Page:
While exploring a cave near my house, I found a small safe. Aside from some rust, it doesn’t appear to be that old. I have reason to believe there’s something valuable inside, but I don’t know the combination. There’s a poem engraved on the side that may be the key. Can you help me solve it?

This Google Earth Treasure Hunt is a little different from my last two. Instead of hopping from location to location, you’ll need to find one specific place on Google Earth. And you DO need to use Google Earth. I can’t guarantee the results if you use Google Maps Satellite View or other map software. Also, keep in mind the real place may have changed since the satellite image was taken, so go by Google Earth.

Once you pinpoint it, use the additional hints in the poem to work out the seven digits of my combination lock. I’m hoping for riches!

Here’s the poem:

This lock will open for those who
can brave the turns of English yew
The shortest route* to tower find
inside the longest of its kind
When paths diverge, record a score
where left is 1 and right is 4
And when four paths present to thee
the inside ones, mark 2 and 3
To open safe and riches win
the 7 numbers, enter in

*There may be multiple solutions, but only one is the shortest route in distance.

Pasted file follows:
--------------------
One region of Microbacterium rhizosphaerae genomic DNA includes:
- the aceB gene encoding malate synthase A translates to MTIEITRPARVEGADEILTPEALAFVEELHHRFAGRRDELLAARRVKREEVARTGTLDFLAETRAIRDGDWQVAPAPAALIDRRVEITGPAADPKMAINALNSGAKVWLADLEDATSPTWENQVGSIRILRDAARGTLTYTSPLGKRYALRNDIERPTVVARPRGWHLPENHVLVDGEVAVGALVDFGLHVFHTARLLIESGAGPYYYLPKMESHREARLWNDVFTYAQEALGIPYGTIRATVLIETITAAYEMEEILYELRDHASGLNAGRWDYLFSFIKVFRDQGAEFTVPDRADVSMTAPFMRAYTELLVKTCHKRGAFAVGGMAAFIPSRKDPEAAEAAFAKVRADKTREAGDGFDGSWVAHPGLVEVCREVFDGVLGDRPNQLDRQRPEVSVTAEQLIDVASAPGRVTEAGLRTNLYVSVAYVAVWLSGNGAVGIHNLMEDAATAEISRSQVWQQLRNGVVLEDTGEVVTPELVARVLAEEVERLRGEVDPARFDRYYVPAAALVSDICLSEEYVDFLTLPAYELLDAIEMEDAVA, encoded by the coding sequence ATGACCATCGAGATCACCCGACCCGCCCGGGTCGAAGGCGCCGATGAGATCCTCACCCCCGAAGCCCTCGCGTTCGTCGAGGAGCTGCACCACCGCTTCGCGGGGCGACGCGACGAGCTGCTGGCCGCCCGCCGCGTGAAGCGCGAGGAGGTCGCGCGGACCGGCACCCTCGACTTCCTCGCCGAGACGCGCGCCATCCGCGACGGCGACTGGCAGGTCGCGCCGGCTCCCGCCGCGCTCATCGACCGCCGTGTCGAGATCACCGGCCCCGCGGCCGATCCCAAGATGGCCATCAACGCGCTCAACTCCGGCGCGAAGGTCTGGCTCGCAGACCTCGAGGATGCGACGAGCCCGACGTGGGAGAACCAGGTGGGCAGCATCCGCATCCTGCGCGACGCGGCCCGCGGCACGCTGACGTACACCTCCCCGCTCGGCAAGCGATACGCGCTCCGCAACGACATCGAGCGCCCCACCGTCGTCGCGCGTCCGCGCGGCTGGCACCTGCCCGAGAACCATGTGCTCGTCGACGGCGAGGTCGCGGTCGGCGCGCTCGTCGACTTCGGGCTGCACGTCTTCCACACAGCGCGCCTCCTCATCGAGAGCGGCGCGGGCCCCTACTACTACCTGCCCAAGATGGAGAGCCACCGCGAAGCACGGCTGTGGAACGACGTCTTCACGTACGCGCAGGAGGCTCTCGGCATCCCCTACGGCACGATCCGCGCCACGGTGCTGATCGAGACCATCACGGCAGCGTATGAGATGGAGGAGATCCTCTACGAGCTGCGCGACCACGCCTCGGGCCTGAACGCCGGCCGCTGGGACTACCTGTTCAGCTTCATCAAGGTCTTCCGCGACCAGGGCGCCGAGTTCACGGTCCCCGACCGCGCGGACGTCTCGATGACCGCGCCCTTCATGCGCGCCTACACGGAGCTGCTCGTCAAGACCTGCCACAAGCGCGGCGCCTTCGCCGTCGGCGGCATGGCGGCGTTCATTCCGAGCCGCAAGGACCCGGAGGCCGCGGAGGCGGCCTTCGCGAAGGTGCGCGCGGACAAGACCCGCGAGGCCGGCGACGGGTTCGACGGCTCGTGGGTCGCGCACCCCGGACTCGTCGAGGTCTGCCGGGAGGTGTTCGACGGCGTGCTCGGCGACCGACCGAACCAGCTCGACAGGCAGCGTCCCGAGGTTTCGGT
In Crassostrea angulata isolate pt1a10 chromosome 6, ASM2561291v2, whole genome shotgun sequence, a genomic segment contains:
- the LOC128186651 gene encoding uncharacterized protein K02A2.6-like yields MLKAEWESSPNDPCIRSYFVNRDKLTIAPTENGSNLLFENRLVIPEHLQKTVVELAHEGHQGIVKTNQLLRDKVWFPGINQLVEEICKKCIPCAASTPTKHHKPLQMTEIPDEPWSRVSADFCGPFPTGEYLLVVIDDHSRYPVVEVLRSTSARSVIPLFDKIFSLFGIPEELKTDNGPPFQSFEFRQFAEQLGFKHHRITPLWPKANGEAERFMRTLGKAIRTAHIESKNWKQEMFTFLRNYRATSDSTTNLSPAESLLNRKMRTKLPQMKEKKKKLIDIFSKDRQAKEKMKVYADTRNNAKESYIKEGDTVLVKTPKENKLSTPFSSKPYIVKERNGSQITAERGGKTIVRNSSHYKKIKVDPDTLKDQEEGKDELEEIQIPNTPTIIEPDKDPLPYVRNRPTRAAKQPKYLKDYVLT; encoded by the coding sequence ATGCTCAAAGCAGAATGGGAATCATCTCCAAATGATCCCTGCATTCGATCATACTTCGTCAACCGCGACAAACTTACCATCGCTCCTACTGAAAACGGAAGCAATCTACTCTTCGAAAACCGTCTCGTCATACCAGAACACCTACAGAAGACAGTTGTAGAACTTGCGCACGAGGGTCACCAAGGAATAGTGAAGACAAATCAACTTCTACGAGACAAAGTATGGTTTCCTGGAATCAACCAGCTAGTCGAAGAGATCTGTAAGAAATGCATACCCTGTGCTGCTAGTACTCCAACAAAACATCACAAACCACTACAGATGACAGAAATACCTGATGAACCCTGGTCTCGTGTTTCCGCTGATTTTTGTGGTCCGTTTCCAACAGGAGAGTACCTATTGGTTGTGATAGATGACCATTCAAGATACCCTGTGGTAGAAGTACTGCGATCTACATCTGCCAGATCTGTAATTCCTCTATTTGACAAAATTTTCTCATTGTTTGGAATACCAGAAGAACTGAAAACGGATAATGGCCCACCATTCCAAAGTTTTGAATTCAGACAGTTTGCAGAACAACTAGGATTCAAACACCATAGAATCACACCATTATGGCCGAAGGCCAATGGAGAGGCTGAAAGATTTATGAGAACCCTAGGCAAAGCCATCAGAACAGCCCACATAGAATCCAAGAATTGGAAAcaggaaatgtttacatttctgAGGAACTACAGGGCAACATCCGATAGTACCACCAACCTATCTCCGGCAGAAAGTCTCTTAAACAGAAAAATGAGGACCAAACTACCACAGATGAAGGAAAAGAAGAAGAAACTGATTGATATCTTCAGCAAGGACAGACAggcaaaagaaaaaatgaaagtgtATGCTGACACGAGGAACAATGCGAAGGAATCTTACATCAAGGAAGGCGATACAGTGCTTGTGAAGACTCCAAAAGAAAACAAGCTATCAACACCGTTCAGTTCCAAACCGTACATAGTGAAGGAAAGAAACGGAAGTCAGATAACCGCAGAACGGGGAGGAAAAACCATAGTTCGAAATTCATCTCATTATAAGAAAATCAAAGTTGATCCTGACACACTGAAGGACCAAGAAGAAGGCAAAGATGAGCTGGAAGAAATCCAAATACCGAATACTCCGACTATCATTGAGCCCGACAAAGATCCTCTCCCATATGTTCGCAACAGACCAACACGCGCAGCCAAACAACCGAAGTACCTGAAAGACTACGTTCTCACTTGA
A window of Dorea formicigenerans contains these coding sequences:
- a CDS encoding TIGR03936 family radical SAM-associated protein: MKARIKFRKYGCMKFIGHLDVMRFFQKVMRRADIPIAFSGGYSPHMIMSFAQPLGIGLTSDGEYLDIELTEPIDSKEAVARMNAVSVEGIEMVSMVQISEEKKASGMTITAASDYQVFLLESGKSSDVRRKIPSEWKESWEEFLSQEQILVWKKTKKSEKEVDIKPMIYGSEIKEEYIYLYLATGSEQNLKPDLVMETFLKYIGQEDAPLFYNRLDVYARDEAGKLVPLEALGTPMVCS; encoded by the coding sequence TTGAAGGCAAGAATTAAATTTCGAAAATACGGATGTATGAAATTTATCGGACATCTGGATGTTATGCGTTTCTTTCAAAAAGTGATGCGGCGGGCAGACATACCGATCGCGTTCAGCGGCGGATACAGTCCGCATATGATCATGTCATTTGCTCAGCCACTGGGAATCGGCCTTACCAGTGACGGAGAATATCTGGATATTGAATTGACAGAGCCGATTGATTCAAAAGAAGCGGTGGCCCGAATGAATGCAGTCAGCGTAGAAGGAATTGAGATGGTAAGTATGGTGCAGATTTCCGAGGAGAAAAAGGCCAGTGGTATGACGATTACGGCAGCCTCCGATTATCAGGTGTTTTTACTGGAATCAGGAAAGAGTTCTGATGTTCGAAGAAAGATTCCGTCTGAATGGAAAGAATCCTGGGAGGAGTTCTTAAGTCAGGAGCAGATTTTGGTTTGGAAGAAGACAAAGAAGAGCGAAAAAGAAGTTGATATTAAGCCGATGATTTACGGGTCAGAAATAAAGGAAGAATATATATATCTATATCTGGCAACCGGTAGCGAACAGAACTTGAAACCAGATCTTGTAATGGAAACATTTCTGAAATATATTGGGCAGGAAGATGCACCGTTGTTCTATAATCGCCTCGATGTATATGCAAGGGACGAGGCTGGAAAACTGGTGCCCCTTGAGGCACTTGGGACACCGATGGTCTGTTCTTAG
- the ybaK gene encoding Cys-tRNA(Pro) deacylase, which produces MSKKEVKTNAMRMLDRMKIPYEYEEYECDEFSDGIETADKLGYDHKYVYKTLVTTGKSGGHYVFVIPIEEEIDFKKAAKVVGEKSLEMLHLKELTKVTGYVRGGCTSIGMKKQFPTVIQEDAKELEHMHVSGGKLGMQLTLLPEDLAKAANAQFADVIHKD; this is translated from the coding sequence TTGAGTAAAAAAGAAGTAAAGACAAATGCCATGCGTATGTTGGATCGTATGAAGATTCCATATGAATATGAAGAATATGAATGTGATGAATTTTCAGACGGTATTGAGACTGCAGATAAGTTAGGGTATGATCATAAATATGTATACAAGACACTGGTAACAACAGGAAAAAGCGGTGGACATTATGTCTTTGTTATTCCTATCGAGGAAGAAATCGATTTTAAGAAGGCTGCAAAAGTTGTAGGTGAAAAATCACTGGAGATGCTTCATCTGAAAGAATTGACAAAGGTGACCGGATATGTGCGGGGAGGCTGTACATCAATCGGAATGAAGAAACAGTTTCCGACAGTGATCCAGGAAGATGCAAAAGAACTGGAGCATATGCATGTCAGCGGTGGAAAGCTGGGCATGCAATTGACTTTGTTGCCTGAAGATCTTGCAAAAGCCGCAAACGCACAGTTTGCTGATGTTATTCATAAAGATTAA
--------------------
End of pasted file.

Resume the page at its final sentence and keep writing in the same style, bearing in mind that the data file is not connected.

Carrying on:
This is a cross-post from my puzzle blog, the link to which you can find in my profile.


1 Answer 1


I think this is describing

the main hedge maze at Longleat Safari Park, which is apparently the world's longest hedge maze (measured by total length of paths? I don't actually know) and is made of yew trees. If I am reading the model shown in Google Earth correctly, the required turns go 1111411

as seen here

enter image description here

(with my apologies for its untidiness and the not-very-helpful black scribbles and dots and things which are artefacts of the solving process).

  • $\begingroup$ Congratulations, Gareth! You solved it! And your solve image looks almost exactly like mine! $\endgroup$ Jan 21, 2018 at 0:29
  • 1
    $\begingroup$ Btw, all the hedges in the Longleat maze are "yews." $\endgroup$ Jan 21, 2018 at 0:30
  • $\begingroup$ I actually thought I'd said that in my answer -- though in fact I see I didn't :-). I'll add it. $\endgroup$
    – Gareth McCaughan
    Jan 21, 2018 at 1:53

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